A decade ago the SmartStorm Forum Series set in motion a chain of events that are still reverberating in British Columbia
An Historical Perspective
Looking back, and in terms of ‘green’ rainwater management, much of what has happened in British Columbia can be traced back to October 1997 and who was in the room when the Union of BC Municipalities convened a focus group workshop on the Fish Protection Act.
The coming together of a group of change agents in October 1997 set in motion a chain of events that has reverberated through time.
The Chain of Events
In a nutshell, an outcome of the October 1997 workshop was the SmartStorm Forum Series, an inter-governmental initiative…..
- which begat Stormwater Planning: A Guidebook for British Columbia……
- which begat the Water Balance Model for British Columbia….
- which provided early credibility for the Water Sustainability Action Plan for BC….
- and led to the formation of the Green Infrastructure Partnership.
The coming together of four organizations to form the Green Infrastructure Partnership was a direct outcome of the UBCM Urban Forum at the 2003 Annual Conference. At the Forum, the Water Balance Model was formally rolled out to elected representatives. This high profile launch was the first step in a comprehensive outreach and continuing education program that is ongoing.
The SmartStorm Forum Series
The SmartStorm Forum Series comprised events on Vancouver Island (Nanaimo in January 1999) and the Sunshine Coast (Sechelt in September 1999), and in the Fraser Valley (Abbotsford and Pitt Meadows in 2001).
Looking back a decade later, it is clear that the success of the SmartStorm Forum Series provided the springboard to the 2003 UBCM Urban Forum.
A value-added dimension to the SmartStorm Forum Series was the involvement of elected representatives, in particular Mayor Barry Janyk of the Town of Gibsons. Mayor Janyk was the moderator for the last three in the series.
In 1999, it was Mayor Janyk who coined the term ‘Smart Development’ to clearly differentiate the BC approach from the Low Impact Development terminology used in the United States.
Mayor Janyk’s championing of the series led to the mayors of Abbotsford, Maple Ridge and Pitt Meadows stepping forward and volunteering their municipalities as hosts for the two Fraser Valley events.
2003 UBCM Urban Forum
Mayor Janyk also led the 3-person team that delivered the Water Balance Model program at the 2003 UBCM Urban Forum. Designed to inform and educate elected representatives, the program was structured in five parts. Mayor Janyk delivered the opening and closing segments.
The other two members of the presentation team were Dipak Basu of the City of Chilliwack and Kim Stephens, Project Coordinator for the Inter-Governmental Partnership that developed the Water Balance Model.
Smart Development Defined
When the SmartStorm Forum Series introduced the term ‘smart development’ a decade ago, the goal was to advance implementation of an integrated and balanced approach to land use.
“To change the way people think and do, we defined smart development as protecting property and sustaining natural systems in a cost-effective manner,” states Mayor Janyk. He was first elected as a Councillor in the Town of Gibsons in 1996 and is currently serving his fourth term as Mayor.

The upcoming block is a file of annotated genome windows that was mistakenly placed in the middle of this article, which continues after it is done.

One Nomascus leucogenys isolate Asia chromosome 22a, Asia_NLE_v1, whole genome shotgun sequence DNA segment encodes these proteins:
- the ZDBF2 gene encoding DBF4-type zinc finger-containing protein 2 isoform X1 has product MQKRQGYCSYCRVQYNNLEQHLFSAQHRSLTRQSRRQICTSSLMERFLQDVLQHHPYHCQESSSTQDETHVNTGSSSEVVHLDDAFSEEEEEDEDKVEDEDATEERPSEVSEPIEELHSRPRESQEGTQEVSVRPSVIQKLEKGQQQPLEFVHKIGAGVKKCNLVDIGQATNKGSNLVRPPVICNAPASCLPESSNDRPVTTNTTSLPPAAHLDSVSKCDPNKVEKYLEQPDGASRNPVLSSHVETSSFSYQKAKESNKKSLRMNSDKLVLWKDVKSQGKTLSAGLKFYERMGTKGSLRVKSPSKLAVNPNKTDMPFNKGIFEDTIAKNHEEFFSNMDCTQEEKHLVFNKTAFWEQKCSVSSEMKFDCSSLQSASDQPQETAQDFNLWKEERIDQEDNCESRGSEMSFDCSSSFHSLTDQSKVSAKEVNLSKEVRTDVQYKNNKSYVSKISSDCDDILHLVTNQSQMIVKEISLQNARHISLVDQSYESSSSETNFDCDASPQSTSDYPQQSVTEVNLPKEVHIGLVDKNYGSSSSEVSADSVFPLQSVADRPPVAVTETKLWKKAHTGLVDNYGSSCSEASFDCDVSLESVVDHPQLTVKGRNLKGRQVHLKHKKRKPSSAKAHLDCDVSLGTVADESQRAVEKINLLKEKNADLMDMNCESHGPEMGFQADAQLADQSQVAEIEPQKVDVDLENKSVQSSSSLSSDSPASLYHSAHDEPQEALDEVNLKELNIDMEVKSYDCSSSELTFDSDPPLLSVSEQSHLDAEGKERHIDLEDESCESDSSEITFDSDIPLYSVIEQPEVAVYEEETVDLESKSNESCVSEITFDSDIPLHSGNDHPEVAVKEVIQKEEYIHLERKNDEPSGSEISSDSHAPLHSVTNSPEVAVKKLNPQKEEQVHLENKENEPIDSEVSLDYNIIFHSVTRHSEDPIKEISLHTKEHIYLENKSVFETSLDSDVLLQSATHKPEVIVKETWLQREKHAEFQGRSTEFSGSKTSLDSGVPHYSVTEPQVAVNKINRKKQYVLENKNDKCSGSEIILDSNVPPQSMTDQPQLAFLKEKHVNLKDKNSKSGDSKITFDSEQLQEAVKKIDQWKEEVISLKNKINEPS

“We made it clear that RAINwater management is at the heart of smart development. Whereas traditional STORMwater management is based on end-of-pipe solutions, a smart approach starts at the source – where rain falls.”
Design with Nature
By 2004, the concept for ‘smart development’ had morphed into a ‘design with nature’ approach to achieving settlement change in balance with ecology.
This is now the language of choice for the Water Sustainability Action Plan and the various initiatives that are being implemented under the Action Plan umbrella, in particular Convening for Action on Vancouver Island.
The Genesis for Success
“The response to the SmartStorm Forum Series was simply overwhelming,” recalls Mayor Janyk, “For the first event, held in Nanaimo, the doors had to be closed when the surge of last-minute registrations reached the 250 seating capacity of the Coast Bastion venue.”
“When we decided to host the second event on the Sunshine Coast, the skeptics asked me who would come to the Sunshine Coast. Well, they did come and they came from far and wide, including a representative of the Ontario Ministry of Environment. We attracted a capacity crowd of some 225 to the theatre in Sechelt.”
Mayor Janyk’s tone-setting presentation in 2001 was titled The Political Consequences of Doing the Wrong Thing: Why Elected Officials Must Consider Smart Development.
Award-Winning Town of Gibsons
In recent years, the Town of Gibsons has received a number of awards for outstanding achievement under Mayor Janyk’s leadership. In 2009, for example:
- The United Nations named Gibsons as the World’s Most Liveable Community for the population category up to 20,000.
- The Community Energy Association honoured the Town with an Energy & Climate Action Award for Community Planning and Development.
“The ‘smart development’ features were critical to our success,” states Mayor Janyk. “The Town is recognized as a leader in sustainable planning and development. In many respects, the genesis can be traced back to the SmartStorm Forum Series.”
Originally posted on the Green Infrastructure Community-of-Interest in November 2007. Updated in February 2010.